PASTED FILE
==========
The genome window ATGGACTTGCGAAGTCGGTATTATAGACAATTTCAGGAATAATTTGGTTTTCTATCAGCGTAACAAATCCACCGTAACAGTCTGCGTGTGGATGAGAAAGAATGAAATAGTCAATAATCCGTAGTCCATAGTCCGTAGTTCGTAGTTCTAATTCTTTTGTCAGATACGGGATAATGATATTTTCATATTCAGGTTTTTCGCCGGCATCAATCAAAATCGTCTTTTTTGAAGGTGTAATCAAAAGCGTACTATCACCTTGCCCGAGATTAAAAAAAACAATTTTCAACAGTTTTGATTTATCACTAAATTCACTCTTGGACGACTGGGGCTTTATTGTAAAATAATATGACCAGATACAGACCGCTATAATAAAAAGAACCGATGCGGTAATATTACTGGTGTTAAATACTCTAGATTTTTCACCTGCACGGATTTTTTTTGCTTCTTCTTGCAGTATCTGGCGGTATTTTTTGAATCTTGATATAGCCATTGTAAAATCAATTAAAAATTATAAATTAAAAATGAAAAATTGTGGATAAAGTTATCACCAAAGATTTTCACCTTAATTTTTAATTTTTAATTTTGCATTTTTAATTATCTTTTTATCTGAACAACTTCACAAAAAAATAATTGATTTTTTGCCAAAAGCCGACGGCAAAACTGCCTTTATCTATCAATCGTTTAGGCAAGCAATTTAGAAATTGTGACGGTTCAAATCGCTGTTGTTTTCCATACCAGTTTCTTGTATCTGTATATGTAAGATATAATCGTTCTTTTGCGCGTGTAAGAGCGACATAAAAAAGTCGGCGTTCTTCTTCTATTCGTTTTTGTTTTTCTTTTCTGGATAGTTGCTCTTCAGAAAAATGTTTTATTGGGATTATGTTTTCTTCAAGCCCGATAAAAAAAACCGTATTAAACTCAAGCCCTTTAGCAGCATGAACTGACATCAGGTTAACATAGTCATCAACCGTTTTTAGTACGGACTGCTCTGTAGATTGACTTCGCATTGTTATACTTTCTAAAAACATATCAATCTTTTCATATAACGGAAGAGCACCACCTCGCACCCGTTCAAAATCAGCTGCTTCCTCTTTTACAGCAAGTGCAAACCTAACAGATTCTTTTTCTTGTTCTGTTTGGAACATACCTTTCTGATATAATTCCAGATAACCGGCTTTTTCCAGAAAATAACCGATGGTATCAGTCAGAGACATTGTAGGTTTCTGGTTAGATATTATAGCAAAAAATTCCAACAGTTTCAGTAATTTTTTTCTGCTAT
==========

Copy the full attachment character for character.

The genome window ATGGACTTGCGAAGTCGGTATTATAGACAATTTCAGGAATAATTTGGTTTTCTATCAGCGTAACAAATCCACCGTAACAGTCTGCGTGTGGATGAGAAAGAATGAAATAGTCAATAATCCGTAGTCCATAGTCCGTAGTTCGTAGTTCTAATTCTTTTGTCAGATACGGGATAATGATATTTTCATATTCAGGTTTTTCGCCGGCATCAATCAAAATCGTCTTTTTTGAAGGTGTAATCAAAAGCGTACTATCACCTTGCCCGAGATTAAAAAAAACAATTTTCAACAGTTTTGATTTATCACTAAATTCACTCTTGGACGACTGGGGCTTTATTGTAAAATAATATGACCAGATACAGACCGCTATAATAAAAAGAACCGATGCGGTAATATTACTGGTGTTAAATACTCTAGATTTTTCACCTGCACGGATTTTTTTTGCTTCTTCTTGCAGTATCTGGCGGTATTTTTTGAATCTTGATATAGCCATTGTAAAATCAATTAAAAATTATAAATTAAAAATGAAAAATTGTGGATAAAGTTATCACCAAAGATTTTCACCTTAATTTTTAATTTTTAATTTTGCATTTTTAATTATCTTTTTATCTGAACAACTTCACAAAAAAATAATTGATTTTTTGCCAAAAGCCGACGGCAAAACTGCCTTTATCTATCAATCGTTTAGGCAAGCAATTTAGAAATTGTGACGGTTCAAATCGCTGTTGTTTTCCATACCAGTTTCTTGTATCTGTATATGTAAGATATAATCGTTCTTTTGCGCGTGTAAGAGCGACATAAAAAAGTCGGCGTTCTTCTTCTATTCGTTTTTGTTTTTCTTTTCTGGATAGTTGCTCTTCAGAAAAATGTTTTATTGGGATTATGTTTTCTTCAAGCCCGATAAAAAAAACCGTATTAAACTCAAGCCCTTTAGCAGCATGAACTGACATCAGGTTAACATAGTCATCAACCGTTTTTAGTACGGACTGCTCTGTAGATTGACTTCGCATTGTTATACTTTCTAAAAACATATCAATCTTTTCATATAACGGAAGAGCACCACCTCGCACCCGTTCAAAATCAGCTGCTTCCTCTTTTACAGCAAGTGCAAACCTAACAGATTCTTTTTCTTGTTCTGTTTGGAACATACCTTTCTGATATAATTCCAGATAACCGGCTTTTTCCAGAAAATAACCGATGGTATCAGTCAGAGACATTGTAGGTTTCTGGTTAGATATTATAGCAAAAAATTCCAACAGTTTCAGTAATTTTTTTCTGCTAT